The 2016 Nissan Leaf electric car will offer a choice of two different battery sizes, with a new larger 30-kilowatt-hour pack giving an EPA-rated range of 107 miles on the mid-level SV model and the top SL trim level.
The new 107-mile Leaf models will cost $35,050 for the Leaf SV (up from $32,950 last year) and $37,640 for the Leaf SL (up from $35,970).
The base Leaf S model will stick with the current 24-kWh pack, rated at 84 miles of range; its price remains unchanged at $28,060. (All prices include a mandatory $850 delivery charge.)
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The higher-capacity battery gives the 2016 Leaf the longest range of any electric car on the market except for those from Tesla, which start at $70,000 and can total as much as $130,000 for the highest-end versions.
The new 30-kWh battery pack occupies the same size and footprint as the existing 24-kWh pack, and weighs 46 pounds more.
The efficiency rating of the longer-range Leaf falls only slightly, from 114 MPGe combined for the 24-kWh pack to 112 MPGe combined for the new 30-kWh pack. (MPGe is a measure of how far a car can travel electrically on the same amount of energy as contained in 1 gallon of gasoline.)
The 2016 Leaf uses newer cells with revised chemistry for the electrode material that increases power density. Each pack still holds 192 cells, but newly-designed modules contain eight cells each, rather than four as in the existing battery.
The drivetrain is otherwise unchanged, with an 80-kilowatt (107-horsepower) electric motor producing 187 lb-ft of torque driving the front wheels.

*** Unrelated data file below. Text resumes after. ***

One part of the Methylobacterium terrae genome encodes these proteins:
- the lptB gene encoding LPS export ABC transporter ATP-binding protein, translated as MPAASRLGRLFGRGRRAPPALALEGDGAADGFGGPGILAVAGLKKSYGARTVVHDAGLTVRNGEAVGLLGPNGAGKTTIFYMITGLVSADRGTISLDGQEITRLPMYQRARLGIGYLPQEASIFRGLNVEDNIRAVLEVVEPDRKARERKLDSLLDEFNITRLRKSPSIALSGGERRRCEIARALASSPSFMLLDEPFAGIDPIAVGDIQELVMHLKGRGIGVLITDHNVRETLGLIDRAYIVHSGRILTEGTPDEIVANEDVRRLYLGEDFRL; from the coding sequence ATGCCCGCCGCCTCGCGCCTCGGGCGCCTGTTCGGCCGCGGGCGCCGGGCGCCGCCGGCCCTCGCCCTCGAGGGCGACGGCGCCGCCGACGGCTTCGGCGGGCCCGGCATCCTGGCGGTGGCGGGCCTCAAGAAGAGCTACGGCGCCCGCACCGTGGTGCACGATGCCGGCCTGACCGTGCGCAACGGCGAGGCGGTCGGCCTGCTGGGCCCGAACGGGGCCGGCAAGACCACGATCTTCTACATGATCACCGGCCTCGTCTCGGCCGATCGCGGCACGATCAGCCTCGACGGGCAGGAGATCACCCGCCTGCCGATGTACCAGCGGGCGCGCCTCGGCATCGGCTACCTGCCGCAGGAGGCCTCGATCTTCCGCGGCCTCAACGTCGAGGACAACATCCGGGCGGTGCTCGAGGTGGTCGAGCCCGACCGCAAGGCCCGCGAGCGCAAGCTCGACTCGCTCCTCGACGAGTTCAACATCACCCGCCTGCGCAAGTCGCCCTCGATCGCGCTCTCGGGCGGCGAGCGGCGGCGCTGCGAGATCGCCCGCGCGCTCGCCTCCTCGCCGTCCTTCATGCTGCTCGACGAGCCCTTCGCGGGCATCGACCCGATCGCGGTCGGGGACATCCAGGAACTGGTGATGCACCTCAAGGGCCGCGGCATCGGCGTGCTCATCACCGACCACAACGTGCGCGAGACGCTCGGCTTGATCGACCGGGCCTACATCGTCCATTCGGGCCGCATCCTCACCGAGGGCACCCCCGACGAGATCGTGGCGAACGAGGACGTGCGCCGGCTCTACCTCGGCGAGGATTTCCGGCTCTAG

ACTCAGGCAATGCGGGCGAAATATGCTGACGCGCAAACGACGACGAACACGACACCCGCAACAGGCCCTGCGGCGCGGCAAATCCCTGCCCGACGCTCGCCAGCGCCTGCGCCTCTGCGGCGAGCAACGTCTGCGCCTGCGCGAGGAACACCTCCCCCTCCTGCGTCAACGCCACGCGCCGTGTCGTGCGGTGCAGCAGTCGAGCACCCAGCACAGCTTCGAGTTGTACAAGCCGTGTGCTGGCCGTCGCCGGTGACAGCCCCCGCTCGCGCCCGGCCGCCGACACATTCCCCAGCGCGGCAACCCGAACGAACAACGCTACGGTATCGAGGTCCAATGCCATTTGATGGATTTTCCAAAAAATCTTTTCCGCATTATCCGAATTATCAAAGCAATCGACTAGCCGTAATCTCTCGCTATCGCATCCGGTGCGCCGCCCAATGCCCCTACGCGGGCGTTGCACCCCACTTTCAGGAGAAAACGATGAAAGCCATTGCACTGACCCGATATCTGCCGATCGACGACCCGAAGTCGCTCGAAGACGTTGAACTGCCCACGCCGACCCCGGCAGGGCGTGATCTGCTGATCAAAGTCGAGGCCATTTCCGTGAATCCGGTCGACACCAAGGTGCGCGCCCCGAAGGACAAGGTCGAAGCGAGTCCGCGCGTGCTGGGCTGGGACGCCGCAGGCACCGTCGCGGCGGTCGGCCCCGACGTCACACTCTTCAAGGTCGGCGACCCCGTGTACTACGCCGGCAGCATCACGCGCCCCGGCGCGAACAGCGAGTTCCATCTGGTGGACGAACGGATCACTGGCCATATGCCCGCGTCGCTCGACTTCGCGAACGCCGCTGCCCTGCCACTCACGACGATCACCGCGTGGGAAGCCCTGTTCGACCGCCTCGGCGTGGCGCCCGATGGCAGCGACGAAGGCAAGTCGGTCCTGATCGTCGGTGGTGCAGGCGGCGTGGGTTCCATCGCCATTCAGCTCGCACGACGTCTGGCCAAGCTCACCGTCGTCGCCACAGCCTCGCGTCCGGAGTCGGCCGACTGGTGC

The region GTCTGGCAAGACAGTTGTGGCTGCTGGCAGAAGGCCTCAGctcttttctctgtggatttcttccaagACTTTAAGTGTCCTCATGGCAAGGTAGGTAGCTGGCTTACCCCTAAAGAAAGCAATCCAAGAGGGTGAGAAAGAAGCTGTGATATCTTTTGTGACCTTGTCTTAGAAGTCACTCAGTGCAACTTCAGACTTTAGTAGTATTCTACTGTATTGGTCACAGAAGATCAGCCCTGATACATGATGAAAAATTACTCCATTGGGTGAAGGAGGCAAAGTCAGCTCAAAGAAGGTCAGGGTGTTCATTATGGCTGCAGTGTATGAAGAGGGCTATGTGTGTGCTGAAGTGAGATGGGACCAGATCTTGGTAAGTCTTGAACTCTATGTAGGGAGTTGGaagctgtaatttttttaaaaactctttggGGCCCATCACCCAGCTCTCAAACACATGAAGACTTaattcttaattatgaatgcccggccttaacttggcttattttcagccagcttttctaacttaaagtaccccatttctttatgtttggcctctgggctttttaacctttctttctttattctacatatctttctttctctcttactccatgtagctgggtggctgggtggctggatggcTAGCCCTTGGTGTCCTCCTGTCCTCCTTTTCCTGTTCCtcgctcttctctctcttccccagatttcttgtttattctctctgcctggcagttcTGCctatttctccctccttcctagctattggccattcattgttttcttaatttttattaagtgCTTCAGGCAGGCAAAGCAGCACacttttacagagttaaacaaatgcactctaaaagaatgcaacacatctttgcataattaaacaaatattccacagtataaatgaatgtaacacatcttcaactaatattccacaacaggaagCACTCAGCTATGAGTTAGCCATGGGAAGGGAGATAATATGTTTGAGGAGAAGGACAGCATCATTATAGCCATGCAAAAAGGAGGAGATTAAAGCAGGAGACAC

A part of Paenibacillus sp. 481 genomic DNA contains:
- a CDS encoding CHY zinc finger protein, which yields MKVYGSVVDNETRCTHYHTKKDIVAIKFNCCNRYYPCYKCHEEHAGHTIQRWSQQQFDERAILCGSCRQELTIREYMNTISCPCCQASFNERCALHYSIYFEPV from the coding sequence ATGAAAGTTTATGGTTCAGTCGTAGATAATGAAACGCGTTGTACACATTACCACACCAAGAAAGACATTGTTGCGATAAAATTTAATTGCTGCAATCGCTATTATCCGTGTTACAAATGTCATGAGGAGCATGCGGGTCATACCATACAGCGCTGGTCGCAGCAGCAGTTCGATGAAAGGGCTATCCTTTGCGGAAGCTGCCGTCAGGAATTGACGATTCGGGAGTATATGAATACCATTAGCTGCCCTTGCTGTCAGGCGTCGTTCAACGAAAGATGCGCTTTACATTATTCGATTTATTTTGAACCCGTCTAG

Other changes for the 2016 model year include enhancements to the Leaf's infotainment system, intended to improve connectivity and make the system more user-friendly for drivers, as well as three new paint colors.
All models in the 2016 Leaf lineup get improvements to their infotainment systems that include Nissan Connect with mobile apps on the Leaf S, which now features a 5.0-inch color display as standard.
That system includes hands-free commands and phone pairing via Bluetooth, hands-free text messaging, and USB connection port for iPod interface and other compatible devices.
The higher-level Leaf SV and SL versions get Navigation added to that, and a 7.0-inch color touchscreen.
Also included are not only mobile apps but also Nissan Voice Recognition for navigation and audio, HD radio, and SiriusXM Travel Link for real-time data on weather, fuel prices, movie listings, stock info, and sports (Note that a subscription to SiriusXM is required, sold separately).
Nissan says that the graphics on the menu screens, and the process of customizing user settings, have been improved--and that charging information is now auto-updated whenever the Leaf is switched on, and after every 12 miles of driving.
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A subscription to the Nissan Connect EV system carries no extra charge for SV and SL buyers, and provides remote connection to the vehicle.
That data includes monitoring of battery state-of-charge, start charging event control, and turning on the heating and air conditioning system before entering the vehicle.
In addition, the new graphic interface on the center screen has been redesigned better readability, and an improved system for voice recognition that includes a beam-forming microphone.
While the new 2016 Leaf rises to the top of the range ratings for electric cars under $40,000, you can view it as a trial balloon for the second-generation Leaf, which will have a much longer range yet.
That car could approach 200 miles when it's launched in 2017 or 2018.
The three new paint colors are Forged Bronze, Coulis Red and Deep Blue Pearl.
The 2016 Nissan Leaf will be available at dealerships starting in October.